20. Structure and ferroelectricity of nonstoichiometric (Na{sub 0.5}Bi{sub 0.5})TiO{sub 3}

    SciTech Connect (OSTI)

    Carter, Jared; Aksel, Elena; Iamsasri, Thanakorn; Forrester, Jennifer S.; Jones, Jacob L.; Chen, Jun

    2014-03-17

    Stoichiometric (Na{sub 0.5}Bi{sub 0.5})TiO{sub 3} (NBT) adopts the ABO{sub 3} perovskite structure with the A-site equally occupied by Na{sup +} and Bi{sup 3+} ions. However, non-stoichiometric compositions can be synthesized intentionally or unintentionally. To determine the effect of A-site nonstoichiometry on the crystal structure and ferroelectricity of NBT, the composition of (Na{sub 0.5?x}Bi{sub 0.5+x})TiO{sub 3+x} was varied using x?=??0.01, ?0.005, 0, 0.005, and 0.01. High resolution synchrotron x-ray diffraction and Rietveld refinement revealed that a shift in either direction from x = 0 results in a decrease in the spontaneous ferroelastic strain. Ferroelectric hysteresis and piezoelectric coefficients were found to be optimum in the stoichiometric composition.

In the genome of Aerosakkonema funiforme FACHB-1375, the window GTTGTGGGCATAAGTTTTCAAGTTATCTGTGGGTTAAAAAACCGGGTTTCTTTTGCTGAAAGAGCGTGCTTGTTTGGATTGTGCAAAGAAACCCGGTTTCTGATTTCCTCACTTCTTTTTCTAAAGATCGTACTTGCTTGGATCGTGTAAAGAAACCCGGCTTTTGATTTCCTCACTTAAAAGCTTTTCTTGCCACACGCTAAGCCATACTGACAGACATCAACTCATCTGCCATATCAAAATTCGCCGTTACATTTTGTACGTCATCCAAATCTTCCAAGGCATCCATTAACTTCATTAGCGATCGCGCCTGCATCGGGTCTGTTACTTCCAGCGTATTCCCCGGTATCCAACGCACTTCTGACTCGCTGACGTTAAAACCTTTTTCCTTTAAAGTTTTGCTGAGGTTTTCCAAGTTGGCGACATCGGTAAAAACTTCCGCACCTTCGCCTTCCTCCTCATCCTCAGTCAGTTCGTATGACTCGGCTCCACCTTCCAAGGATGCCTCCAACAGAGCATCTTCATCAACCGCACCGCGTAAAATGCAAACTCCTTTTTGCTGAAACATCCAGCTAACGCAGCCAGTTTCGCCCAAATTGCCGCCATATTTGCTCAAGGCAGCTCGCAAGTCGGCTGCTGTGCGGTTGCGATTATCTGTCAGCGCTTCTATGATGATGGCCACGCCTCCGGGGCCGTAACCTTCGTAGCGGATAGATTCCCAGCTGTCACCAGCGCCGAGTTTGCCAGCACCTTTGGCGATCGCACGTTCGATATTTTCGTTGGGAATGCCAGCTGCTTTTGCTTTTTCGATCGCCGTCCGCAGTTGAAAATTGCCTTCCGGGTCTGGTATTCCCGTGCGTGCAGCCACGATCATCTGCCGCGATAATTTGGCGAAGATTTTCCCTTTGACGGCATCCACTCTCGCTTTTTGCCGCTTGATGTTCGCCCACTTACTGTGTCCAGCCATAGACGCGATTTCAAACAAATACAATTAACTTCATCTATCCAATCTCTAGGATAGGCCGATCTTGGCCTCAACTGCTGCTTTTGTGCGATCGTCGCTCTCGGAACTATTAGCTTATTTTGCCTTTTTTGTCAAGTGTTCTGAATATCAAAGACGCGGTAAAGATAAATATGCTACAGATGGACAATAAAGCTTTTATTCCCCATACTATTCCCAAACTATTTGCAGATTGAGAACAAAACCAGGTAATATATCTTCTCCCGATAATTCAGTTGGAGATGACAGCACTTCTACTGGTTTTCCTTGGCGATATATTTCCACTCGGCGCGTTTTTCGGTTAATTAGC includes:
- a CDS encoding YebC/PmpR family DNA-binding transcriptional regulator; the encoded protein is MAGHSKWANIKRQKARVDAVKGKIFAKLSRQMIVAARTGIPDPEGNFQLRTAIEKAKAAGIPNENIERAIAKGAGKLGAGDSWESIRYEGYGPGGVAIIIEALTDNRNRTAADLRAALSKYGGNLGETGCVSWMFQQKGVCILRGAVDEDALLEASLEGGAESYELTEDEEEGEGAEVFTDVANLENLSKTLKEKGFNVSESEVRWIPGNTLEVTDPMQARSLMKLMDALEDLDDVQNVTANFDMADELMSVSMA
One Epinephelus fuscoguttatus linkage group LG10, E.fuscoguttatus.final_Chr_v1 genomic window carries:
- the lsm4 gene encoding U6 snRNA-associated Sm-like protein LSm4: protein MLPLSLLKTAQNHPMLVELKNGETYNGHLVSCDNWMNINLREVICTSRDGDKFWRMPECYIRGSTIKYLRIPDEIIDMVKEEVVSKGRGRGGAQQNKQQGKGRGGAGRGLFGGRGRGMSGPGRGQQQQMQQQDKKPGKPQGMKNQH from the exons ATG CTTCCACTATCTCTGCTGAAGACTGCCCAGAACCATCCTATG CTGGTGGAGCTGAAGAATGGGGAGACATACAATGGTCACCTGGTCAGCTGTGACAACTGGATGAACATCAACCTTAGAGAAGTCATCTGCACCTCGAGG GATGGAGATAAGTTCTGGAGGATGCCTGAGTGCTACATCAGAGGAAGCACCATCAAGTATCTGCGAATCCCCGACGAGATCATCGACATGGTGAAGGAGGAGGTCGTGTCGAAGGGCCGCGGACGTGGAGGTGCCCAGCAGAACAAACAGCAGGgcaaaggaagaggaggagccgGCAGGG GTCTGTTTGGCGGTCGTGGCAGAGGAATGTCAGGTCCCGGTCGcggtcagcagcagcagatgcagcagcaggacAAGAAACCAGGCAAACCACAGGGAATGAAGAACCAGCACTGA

1. Static ferroelectric memory transistor having improved data retention

    DOE Patents [OSTI]

    Evans, Jr., Joseph T. (13609 Verbena Pl., N.E., Albuquerque, NM 87112); Warren, William L. (7716 Wm. Moyers Ave., NE., Albuquerque, NM 87112); Tuttle, Bruce A. (12808 Lillian Pl., NE., Albuquerque, NM 87112)

    1996-01-01

    An improved ferroelectric FET structure in which the ferroelectric layer is doped to reduce retention loss. A ferroelectric FET according to the present invention includes a semiconductor layer having first and second contacts thereon, the first and second contacts being separated from one another. The ferroelectric FET also includes a bottom electrode and a ferroelectric layer which is sandwiched between the semiconductor layer and the bottom electrode. The ferroelectric layer is constructed from a perovskite structure of the chemical composition ABO.sub.3 wherein the B site comprises first and second elements and a dopant element that has an oxidation state greater than +4 in sufficient concentration to impede shifts in the resistance measured between the first and second contacts with time. The ferroelectric FET structure preferably comprises Pb in the A-site. The first and second elements are preferably Zr and Ti, respectively. The preferred B-site dopants are Niobium, Tantalum, and Tungsten at concentrations between 1% and 8%.